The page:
Here’s where Utah ranks in the Pac 12 – Yikes.

  • SACKS – 2ND

Utah’s defense is one of the best defenses in the country. It’s not debatable. Their front 7 is elite, at least 3 of which are destined to play on Sundays. You just don’t move the ball consistently against this unit. Defense has been a staple of the Utes’ program long before the PAC-12 came knocking, and it hasn’t changed. The Utes are 6th in the country against the run. As for Tanner Mangum and the BYU passing game? Let’s be clear. Utah has shut down better quarterbacks than Tanner Mangum. Just ask Jared Goff. We’ve seen what happens when Tanner Mangum and the BYU offense faces Power 5 defenses… (See: Wolverines, Michigan.) In that game, Mangum was 12 for 28 with 55 yards passing and a completion percentage 42.9%. BYU couldn’t run the ball. Their receivers couldn’t get open. BYU has struggled all year against elite power 5 defenses that are bigger, faster and more physical… And the Utes are all of those things. 


Look again at those defensive stats for Utah. The Utes are 2nd in takeaways and FIRST in interceptions. Again, in the last 4 meetings, BYU has lost 10 fumbles to the Utes. In the Whittingham and Bronco era, Utah leads the turnover battle 23-8! Now read that last sentence again. There is no reason to believe this trend won’t continue against BYU in the Las Vegas Bowl. 


BYU’S defense relies heavily on pressure and a pass rush to be successful. Bronco is a great defensive coordinator. He’s not an exotic blitzer as much as he is an aggressive one. If BYU doesn’t get to Travis Wilson, it’s going to be a long day for the Cougs. And there within lies the problem. We’ve talked about the play in the trenches already… BYU isn’t going to consistently pressure Travis Wilson enough to make a difference and they definitely aren’t going to stop Utah from running the ball. And Cougar fans, before you shout about how bad a QB Travis Wilson is, don’t forget… Versus non-power 5 secondaries, Wilson has been absolutely stellar. Stop right there, I know what you’re thinking Cougar fans, but it’s not true. BYU does not have a power 5-level secondary. Besides Kai Nacua, BYU’s secondary has been average at best all season, and Nacua wouldn’t even start for the Utes.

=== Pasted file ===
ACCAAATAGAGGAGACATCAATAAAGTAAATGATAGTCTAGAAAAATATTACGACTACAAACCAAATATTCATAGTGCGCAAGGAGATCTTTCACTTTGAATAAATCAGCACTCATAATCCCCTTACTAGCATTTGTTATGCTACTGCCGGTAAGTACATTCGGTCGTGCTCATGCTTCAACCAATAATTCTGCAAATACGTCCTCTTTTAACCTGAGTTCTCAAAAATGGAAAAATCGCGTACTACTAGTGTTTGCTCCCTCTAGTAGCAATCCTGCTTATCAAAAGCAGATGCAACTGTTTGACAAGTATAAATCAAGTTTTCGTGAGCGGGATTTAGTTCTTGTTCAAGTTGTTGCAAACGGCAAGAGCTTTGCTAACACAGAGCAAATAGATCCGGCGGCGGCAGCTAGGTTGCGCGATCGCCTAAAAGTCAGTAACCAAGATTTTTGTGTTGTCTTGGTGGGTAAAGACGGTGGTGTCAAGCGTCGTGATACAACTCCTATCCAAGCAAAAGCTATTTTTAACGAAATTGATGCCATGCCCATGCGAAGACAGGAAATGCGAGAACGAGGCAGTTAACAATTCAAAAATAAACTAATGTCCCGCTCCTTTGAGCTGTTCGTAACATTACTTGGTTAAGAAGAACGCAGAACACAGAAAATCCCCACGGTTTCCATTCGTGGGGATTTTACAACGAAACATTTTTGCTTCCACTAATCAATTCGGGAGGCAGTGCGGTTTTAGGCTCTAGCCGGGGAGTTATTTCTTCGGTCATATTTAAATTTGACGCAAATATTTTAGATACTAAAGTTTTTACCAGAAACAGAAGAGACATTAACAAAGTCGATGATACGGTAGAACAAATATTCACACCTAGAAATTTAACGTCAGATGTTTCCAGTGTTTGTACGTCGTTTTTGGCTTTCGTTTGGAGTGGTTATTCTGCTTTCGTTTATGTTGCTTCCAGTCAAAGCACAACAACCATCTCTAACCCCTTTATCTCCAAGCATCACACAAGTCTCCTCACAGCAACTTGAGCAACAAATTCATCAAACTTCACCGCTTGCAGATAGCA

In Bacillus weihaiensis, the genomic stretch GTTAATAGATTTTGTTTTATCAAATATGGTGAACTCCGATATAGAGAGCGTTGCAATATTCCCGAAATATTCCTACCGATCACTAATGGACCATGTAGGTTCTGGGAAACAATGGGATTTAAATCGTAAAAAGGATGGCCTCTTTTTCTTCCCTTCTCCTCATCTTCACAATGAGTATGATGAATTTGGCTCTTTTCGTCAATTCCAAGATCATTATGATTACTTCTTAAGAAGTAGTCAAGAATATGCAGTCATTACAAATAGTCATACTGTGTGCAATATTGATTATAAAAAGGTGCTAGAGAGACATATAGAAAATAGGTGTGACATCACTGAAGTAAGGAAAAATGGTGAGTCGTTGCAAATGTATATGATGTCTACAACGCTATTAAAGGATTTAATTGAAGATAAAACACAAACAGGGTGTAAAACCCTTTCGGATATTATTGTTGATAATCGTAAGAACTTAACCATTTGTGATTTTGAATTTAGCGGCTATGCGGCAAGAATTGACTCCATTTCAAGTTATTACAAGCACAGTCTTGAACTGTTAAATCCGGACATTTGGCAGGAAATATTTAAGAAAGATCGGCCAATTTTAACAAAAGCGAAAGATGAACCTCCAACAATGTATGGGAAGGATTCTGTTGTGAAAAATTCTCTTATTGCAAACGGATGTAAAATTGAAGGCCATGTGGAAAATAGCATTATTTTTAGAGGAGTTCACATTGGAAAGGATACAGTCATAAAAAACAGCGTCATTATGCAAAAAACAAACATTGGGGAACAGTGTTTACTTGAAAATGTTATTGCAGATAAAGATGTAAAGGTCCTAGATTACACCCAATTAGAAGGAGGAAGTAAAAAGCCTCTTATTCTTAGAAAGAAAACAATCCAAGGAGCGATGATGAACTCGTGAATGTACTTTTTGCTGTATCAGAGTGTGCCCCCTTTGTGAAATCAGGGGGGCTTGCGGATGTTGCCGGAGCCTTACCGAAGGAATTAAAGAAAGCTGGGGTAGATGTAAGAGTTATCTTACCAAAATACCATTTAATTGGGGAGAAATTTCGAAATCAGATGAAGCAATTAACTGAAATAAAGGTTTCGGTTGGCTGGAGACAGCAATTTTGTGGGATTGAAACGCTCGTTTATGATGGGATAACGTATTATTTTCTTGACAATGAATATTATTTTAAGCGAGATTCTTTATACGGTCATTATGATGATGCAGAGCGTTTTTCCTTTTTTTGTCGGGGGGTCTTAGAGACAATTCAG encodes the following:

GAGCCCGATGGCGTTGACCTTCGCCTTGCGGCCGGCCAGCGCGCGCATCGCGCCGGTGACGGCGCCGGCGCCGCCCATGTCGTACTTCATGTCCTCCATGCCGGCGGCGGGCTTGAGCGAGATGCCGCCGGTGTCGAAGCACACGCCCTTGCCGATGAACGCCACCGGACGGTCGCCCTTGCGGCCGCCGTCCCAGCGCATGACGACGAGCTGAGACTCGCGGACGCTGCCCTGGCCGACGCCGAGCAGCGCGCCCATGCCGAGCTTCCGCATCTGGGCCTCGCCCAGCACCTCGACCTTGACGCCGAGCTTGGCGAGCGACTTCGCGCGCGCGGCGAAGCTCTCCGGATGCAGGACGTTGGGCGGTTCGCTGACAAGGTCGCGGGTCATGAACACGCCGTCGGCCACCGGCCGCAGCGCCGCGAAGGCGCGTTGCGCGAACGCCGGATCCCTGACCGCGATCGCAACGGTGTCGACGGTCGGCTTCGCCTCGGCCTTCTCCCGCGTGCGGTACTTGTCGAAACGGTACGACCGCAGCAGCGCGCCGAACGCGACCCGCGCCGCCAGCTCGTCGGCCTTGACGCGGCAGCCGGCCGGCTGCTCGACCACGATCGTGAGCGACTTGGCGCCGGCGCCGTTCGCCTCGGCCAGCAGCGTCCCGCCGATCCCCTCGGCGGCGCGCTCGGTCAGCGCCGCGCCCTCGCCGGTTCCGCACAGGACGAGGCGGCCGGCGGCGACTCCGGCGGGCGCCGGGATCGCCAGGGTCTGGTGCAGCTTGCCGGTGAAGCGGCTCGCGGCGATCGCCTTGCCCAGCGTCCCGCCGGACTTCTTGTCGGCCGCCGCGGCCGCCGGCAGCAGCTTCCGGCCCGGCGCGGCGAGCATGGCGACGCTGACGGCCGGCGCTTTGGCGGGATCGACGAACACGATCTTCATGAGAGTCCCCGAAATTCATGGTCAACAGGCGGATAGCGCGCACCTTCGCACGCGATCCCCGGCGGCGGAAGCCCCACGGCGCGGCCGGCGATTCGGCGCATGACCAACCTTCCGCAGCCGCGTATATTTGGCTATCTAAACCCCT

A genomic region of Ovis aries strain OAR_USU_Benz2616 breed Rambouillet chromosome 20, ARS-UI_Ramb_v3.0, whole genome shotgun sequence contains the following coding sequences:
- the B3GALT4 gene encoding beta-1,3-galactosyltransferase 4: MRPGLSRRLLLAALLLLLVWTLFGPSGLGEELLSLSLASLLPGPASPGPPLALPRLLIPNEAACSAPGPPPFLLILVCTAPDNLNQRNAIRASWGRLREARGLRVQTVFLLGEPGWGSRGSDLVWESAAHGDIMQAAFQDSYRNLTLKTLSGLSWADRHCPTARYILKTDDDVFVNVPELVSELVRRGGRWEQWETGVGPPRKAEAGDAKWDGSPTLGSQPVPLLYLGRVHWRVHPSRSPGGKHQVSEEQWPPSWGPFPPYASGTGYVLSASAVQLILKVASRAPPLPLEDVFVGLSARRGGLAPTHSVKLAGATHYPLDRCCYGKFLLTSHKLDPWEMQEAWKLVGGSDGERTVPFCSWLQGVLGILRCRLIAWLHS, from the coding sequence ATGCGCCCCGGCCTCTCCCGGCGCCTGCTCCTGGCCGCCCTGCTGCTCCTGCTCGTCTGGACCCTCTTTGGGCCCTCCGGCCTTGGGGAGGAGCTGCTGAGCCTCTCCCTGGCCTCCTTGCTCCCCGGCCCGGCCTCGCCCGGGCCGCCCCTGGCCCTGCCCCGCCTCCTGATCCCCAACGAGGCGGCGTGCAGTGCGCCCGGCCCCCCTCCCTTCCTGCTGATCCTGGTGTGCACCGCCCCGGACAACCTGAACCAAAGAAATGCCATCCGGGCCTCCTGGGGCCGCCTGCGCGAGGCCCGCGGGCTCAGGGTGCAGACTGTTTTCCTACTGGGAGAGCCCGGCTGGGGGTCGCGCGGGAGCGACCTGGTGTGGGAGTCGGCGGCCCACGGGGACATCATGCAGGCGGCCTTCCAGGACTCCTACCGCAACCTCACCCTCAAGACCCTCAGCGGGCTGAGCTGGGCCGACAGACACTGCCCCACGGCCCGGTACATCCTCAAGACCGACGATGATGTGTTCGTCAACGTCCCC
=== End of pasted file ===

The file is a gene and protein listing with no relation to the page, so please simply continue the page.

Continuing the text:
Utah feels like they are the better team. I would go as far as to say they know they are the better team. And you know what? With 4 straight losses, and a Utes move to the PAC-12, BYU might secretly believe it as well. Heck, there are only 2 players on the current BYU roster that even know what it’s like to beat Utah. For years Utah was the little brother in the Holy War. The Utes have used that chip on their shoulder and the anger it gives them every time they step onto the field against BYU. Make now mistake, Utah is now the big brother and has been for over a decade…However, the Utes still feel like they have something to prove. Expect that same edge in Vegas. And expect a 5th straight Utah win. 


2-time Ray Guy award winner anybody? Tom Hackett flipping the field combined with Utah’s defense? ‘Nuff said. 

ARGUMENT AGIANST THE UTES: Why BYU will finally end their losing streak


Let’s just go through the list shall we?

  • RB – Devontae Booker
  • WR – Kenneth Scott
  • WR – Tim Patrick
  • WR – Britain Covey
  • TE – Siale Fakailoatonga
  • TE – Evan Moeai